The first car my family had during my childhood was a 1967 Hillman Hunter built by the Hillman Motor Car Company in Coventry, England. In case you are a bit shocked about the year…...where I grew up, we got cars that had already been out for a while. I am old but not THAT old.
Recently I found that the Hillman’s wiring harness had only about 50 wires, totaling about 100 feet in length. Compare that to today’s cars that have more than 1500 wires that can total close to 1.5 miles in length and weigh more than a 100 pounds! And the harness may be getting heavier; in a recent conversation with an automotive OEM, they stated that the weight has jumped by about 30% in just one model evolution with the integration of Autonomous technologies.
So, there ought to be a strong focus on having just one In-Vehicle Network inside the auto, right?
Well…...the answer is complicated.
Bandwidth Requirements for the Future IVN
The requirements for the In-Vehicle Network (IVN) include high bandwidth, low latency, and high reliability to operate in the harsh operating environment of the automobile. Over the years, there has been multiple technologies such as Analog, CAN, FlexRay, LIN, LVDS, and MOST that have been used for the IVN. When we look at next-generation applications though, these legacy technologies cannot support the bandwidth requirements; moreover, some of them are proprietary and high in cost.
To get a better understanding of the bandwidth requirements, remember that the approximate bit rate of a video stream can be calculated as:
So, for an ADAS camera capturing a 1080p image with a color depth of 24-bits and transmitting at 30fps, the bit rate to be supported equals:
The Table below shows typical volumes of data from the different sensors involved in autonomous driving:
Multiple Competing Standards for the IVN
So, is the IVN going to be Ethernet, SERDES, or both?
Some automotive OEMs and Tier 1s feel that for a few initial years we may see both Standards, but after that automotive Ethernet with data rates up to 100G will subsume all others.
Kirsten Matheus, Engineer at BMW might have a slightly different point of view. She has suggested that SERDES is necessary and the right technology for ADAS sensor connections that carry asymmetric data point-to-point; whereas Ethernet is a networking technology good for other automotive applications. Considering that Kirsten played a key role in the standardization of automotive Ethernet, her views should hold some weight.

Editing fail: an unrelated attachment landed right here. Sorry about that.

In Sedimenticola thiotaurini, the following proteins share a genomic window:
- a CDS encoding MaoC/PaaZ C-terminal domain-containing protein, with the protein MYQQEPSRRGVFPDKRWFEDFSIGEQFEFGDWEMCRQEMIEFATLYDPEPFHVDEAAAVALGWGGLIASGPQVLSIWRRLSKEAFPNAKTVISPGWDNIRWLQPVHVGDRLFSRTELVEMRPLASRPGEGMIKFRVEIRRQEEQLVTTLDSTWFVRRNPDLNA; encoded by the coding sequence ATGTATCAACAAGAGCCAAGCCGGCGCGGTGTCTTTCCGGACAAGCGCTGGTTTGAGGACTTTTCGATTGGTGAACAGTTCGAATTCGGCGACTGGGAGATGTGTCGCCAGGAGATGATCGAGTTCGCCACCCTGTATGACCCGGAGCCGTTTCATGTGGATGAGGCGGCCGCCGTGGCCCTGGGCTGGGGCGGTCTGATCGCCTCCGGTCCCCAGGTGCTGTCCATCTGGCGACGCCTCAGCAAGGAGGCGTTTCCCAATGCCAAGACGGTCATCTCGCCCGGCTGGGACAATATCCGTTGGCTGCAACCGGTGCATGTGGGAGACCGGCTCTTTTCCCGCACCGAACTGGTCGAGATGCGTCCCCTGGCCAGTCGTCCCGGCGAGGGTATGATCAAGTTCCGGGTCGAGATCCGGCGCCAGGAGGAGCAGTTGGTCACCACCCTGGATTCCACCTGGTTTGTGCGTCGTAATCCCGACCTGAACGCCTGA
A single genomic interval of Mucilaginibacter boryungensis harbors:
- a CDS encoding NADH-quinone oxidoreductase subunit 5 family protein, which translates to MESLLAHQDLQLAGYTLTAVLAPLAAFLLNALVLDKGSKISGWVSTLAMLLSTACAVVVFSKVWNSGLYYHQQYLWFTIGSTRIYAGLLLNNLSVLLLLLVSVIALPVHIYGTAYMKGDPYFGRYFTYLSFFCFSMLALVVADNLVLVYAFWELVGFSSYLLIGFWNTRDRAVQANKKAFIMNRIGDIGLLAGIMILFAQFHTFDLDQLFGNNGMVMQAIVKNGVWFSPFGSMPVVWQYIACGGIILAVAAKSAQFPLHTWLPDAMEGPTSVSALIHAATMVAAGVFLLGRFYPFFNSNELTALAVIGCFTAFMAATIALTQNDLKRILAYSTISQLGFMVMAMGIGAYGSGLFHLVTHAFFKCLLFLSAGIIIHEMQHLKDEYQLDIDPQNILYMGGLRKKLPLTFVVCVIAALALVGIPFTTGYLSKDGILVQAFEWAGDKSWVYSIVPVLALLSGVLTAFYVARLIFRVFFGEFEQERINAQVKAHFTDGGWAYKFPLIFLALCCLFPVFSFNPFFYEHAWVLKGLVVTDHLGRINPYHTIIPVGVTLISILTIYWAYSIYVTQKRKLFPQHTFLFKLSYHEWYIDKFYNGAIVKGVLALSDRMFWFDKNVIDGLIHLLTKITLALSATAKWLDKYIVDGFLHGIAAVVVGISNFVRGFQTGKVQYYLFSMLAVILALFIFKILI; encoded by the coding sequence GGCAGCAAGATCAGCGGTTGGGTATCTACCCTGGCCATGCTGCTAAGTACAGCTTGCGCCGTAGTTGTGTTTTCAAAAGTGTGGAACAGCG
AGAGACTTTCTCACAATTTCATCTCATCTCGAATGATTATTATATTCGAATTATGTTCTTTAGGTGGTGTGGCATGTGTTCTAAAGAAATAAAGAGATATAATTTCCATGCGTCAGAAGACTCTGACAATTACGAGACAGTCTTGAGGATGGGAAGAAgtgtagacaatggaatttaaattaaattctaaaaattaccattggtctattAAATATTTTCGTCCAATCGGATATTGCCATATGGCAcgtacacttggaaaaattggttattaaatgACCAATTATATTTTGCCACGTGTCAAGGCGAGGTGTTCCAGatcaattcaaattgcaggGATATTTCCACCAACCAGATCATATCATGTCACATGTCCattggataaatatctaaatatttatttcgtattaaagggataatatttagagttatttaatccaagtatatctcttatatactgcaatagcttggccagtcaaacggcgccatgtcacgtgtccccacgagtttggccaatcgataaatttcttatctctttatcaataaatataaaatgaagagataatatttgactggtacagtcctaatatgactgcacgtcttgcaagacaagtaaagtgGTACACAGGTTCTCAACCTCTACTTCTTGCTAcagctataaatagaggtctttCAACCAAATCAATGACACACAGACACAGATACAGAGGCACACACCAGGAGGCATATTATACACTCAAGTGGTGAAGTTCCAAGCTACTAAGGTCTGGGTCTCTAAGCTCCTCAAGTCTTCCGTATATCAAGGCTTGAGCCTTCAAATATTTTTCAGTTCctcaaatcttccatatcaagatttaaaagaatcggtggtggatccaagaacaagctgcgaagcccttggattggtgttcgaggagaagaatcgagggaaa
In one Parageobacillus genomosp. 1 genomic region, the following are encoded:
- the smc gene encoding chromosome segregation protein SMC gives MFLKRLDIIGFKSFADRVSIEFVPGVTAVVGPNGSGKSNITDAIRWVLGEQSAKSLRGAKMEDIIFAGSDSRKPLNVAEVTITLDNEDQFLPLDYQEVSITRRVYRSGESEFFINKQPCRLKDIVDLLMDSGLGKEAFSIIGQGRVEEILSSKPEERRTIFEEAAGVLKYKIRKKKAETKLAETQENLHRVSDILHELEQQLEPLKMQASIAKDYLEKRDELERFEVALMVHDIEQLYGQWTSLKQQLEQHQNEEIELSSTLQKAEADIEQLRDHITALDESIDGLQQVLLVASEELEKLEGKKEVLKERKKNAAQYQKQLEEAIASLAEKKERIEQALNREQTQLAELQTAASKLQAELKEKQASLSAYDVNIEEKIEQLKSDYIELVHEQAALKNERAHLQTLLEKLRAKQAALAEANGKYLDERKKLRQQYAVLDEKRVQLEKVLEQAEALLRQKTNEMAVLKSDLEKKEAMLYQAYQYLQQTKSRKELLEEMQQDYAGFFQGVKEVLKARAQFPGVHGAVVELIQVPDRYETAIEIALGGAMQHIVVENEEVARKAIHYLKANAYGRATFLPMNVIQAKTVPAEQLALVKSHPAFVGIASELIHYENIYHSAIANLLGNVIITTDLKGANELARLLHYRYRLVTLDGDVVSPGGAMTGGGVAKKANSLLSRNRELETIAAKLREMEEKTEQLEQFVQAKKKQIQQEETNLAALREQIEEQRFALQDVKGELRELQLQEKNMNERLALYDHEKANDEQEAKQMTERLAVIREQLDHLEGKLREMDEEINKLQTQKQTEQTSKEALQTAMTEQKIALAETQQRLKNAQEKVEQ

Automotive OEMs that are trying to finetune their IVN roadmaps, could adopt one of two strategies:
Testing of the IVN
As far as Testing of the IVN is concerned, it is important to test transmitter, receiver, and channel performance. What is interesting is that: With hundreds of tests to be performed, automated compliance test software with interpretation of specifications, repeatable results, setup wizards with user-friendly GUIs, and report generation seem to be just as important for automotive engineers as technical specs such as bandwidths, sampling speeds, and signal resolution.
Transmitter testing is done mostly with an oscilloscope to ensure signals being sent are not the cause of impurities; while receiver testing is done to check accurate detection of input signals - using signal stimulus or Arbitrary Waveform Generators. Impedance and return loss measurements are important in time and frequency domains to ensure reliable system performance and to diagnose signal integrity issues.
Recently due to minimal use due to COVID, my car would not start. I thought back to our family Hillman - my dad would just have to jiggle a couple of wires and it would always work. Well, after 10 minutes of jiggling I realized that was not going to work anymore. It is hard to know where to jiggle if you have close to 1.5 miles of wiring.
For better or for worse, in-vehicle networks have come a long way since the days of the Hillman Hunter.
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